Fitness firm in peak condition thanks to carbon-cutting audit
Commercial fitness equipment supplier Fitness Warehouse is eyeing sustainable savings thanks to the Making Carbon Work (MaCaW) project.
The Preston-based business is researching the potential for re-using rainwater captured from its roof space as a result of bespoke advice from experts at MaCaW, which was set up to help Lancashire SMEs move to a low carbon model.
Fitness Warehouse is also looking into the possibility of installing LED lighting and is in the process of applying for a grant, with match funding from MaCaW, as well as implementing recommendations to reduce energy usage through behavioural changes such as implementing a formal energy management plan.
Enabling Fitness Warehouse to cut energy usage
Formed in 2004, the business has a workforce of 25 employees and is based on Preston’s Roman Way Industrial Estate.
The project saw MaCaW Business Engagement Officer Mark Nelson and Auditor Peter Burn working with the business to produce a carbon assessment audit. This enabled them to calculate the company’s carbon footprint and identify the most effective ways to cut its energy usage, a combination of behavioural and process changes with niche recommendations for suitable equipment purchases.
A number of surprising points were brought to the attention of the Fitness Warehouse team, including the impact of using small fan heaters. In addition, the automatic flush on toilets was working too frequently and so this was amended to reduce the water used. The project has also inspired the team to look at ways of making savings in other areas of the business including fuel costs and hybrid vehicles.
The benefits of seeking bespoke advice
Tom Gerrard, Warehouse Manager at Fitness Warehouse, said: “The MaCaW team were great to work with. They did all the heavy lifting and kept business disruption to a minimum. They then produced a detailed, jargon-free report that enabled us to understand our carbon footprint and how we could shrink it.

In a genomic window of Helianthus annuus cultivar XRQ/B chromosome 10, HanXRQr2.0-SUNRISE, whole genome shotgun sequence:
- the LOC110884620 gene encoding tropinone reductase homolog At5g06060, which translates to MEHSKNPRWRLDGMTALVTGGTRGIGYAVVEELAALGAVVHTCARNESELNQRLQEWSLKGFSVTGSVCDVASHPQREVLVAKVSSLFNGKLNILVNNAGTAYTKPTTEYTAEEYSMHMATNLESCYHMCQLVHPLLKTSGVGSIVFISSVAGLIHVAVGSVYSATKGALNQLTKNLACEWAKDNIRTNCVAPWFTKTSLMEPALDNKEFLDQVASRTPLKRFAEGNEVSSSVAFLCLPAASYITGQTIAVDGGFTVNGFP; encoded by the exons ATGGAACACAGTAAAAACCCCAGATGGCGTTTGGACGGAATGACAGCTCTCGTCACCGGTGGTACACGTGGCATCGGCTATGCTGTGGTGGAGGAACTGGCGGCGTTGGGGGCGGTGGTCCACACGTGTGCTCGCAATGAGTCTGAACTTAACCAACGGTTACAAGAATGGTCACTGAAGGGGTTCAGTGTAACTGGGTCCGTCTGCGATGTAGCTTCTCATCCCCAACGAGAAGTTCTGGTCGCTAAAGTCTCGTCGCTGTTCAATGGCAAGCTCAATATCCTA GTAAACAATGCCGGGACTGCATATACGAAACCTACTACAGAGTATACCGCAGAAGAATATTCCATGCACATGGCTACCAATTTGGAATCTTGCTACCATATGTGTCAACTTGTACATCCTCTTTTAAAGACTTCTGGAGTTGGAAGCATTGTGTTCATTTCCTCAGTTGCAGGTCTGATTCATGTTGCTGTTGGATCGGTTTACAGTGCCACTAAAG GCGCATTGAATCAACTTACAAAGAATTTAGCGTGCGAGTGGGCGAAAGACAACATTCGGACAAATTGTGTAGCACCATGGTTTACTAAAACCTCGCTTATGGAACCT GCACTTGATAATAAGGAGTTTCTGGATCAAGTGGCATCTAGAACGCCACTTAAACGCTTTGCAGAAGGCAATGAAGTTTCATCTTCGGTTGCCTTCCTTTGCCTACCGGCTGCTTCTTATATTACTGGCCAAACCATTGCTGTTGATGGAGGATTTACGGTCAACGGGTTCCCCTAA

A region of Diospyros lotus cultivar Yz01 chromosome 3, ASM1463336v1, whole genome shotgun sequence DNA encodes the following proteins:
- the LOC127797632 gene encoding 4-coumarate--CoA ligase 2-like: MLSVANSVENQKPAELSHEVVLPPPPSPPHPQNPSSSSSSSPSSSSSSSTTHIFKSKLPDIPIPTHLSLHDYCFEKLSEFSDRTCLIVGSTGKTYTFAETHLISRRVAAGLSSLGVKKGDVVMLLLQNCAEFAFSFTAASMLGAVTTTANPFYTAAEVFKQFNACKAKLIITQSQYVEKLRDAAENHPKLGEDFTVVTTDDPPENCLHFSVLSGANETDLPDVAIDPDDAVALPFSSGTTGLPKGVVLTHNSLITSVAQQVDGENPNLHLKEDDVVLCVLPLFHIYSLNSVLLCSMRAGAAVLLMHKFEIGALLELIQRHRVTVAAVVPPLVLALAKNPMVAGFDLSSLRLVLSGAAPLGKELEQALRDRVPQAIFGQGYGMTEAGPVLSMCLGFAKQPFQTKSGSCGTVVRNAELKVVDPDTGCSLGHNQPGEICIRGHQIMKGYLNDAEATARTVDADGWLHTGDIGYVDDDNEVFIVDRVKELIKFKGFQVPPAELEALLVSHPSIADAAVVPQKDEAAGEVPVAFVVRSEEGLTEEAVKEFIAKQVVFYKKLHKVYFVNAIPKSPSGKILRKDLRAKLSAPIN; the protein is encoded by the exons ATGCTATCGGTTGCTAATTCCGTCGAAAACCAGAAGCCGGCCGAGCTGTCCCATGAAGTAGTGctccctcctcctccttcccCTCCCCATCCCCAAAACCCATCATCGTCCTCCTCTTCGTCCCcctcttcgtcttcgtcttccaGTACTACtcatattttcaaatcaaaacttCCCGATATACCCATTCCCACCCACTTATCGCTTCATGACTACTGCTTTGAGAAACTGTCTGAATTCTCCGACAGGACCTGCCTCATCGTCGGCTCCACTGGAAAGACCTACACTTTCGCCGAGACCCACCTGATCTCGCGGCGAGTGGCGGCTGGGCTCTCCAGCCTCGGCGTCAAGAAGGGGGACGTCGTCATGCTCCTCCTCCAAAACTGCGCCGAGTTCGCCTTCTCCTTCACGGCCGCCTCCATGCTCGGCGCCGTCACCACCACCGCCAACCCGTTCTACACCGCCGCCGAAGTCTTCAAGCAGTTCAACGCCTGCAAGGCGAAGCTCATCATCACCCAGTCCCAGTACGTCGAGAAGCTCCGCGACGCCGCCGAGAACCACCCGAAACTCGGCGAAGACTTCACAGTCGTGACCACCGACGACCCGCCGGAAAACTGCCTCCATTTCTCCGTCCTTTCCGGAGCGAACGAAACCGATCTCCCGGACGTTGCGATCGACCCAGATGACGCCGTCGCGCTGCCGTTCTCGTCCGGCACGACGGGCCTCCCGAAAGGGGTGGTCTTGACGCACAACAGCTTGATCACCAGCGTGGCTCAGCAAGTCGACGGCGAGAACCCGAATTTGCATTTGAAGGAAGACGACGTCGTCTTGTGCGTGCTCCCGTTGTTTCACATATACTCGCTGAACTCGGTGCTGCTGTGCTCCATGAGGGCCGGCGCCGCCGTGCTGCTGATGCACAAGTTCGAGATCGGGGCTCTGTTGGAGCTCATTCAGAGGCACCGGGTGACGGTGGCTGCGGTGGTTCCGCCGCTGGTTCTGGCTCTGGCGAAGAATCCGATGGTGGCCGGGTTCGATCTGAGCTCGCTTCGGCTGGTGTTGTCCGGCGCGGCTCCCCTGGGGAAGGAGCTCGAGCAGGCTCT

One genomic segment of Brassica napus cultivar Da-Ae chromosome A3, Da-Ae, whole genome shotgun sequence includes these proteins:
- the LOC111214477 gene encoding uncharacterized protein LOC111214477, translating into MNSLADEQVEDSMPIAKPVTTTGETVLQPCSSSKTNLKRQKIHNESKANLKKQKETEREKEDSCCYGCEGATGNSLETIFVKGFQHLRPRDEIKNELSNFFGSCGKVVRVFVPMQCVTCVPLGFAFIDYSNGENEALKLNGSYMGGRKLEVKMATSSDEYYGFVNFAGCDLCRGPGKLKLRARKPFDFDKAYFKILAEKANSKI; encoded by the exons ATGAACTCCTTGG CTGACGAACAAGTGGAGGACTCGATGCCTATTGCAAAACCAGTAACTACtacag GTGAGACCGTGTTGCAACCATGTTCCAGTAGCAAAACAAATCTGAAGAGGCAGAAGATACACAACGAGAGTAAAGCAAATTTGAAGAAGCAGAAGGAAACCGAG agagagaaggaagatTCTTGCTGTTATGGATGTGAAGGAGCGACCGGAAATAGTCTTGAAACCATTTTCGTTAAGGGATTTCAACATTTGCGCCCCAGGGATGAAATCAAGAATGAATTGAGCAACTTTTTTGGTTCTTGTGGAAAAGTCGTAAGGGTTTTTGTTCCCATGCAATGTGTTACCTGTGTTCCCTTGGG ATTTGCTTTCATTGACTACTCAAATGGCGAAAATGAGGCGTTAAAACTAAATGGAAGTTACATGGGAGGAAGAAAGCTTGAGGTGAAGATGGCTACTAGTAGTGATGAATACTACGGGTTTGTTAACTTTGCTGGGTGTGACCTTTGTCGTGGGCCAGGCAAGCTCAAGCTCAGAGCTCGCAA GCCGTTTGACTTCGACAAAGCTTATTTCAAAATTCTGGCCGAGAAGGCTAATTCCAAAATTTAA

“Some really interesting points came from the survey. A key recommendation was looking into the possibility of capturing rainwater from the roof space of our premises and re-using the water in our business, for example to jet wash our vans. This could lead to major cost savings for surface water drainage services and is something we never even knew was possible.
“We had always assumed costs relating to water rates were something you couldn’t really do anything about so it was surprising to find out how installing a water system on the roof could make such a big impact. It’s a niche recommendation that we will research more in detail with an expert, but it shows how the MaCaW team can find ways to think outside the box to deliver bespoke solutions.
"The steps we are taking will help the environment and save the business money, a win-win scenario, and something that always goes down well with our customers."
Mark Nelson said: “The expertise within the MaCaW team has helped Fitness Warehouse to identify carbon-saving opportunities that could be achieved through straightforward changes to operational activity – in particular cutting service charges by potentially capturing and re-using rainwater.
“Furthermore, the grant for LED lighting will help Fitness Warehouse to purchase technology designed to reduce electricity bills. In addition, establishing the carbon footprint baseline will help the company to win more business, as it will represent hard evidence that they have implemented strategies to reduce their carbon footprint.”
MaCaW is a University of Central Lancashire project, an industry and academic collaboration funded by the European Regional Development Fund (ERDF) alongside the University, and supported by Boost; Lancashire’s business growth hub.
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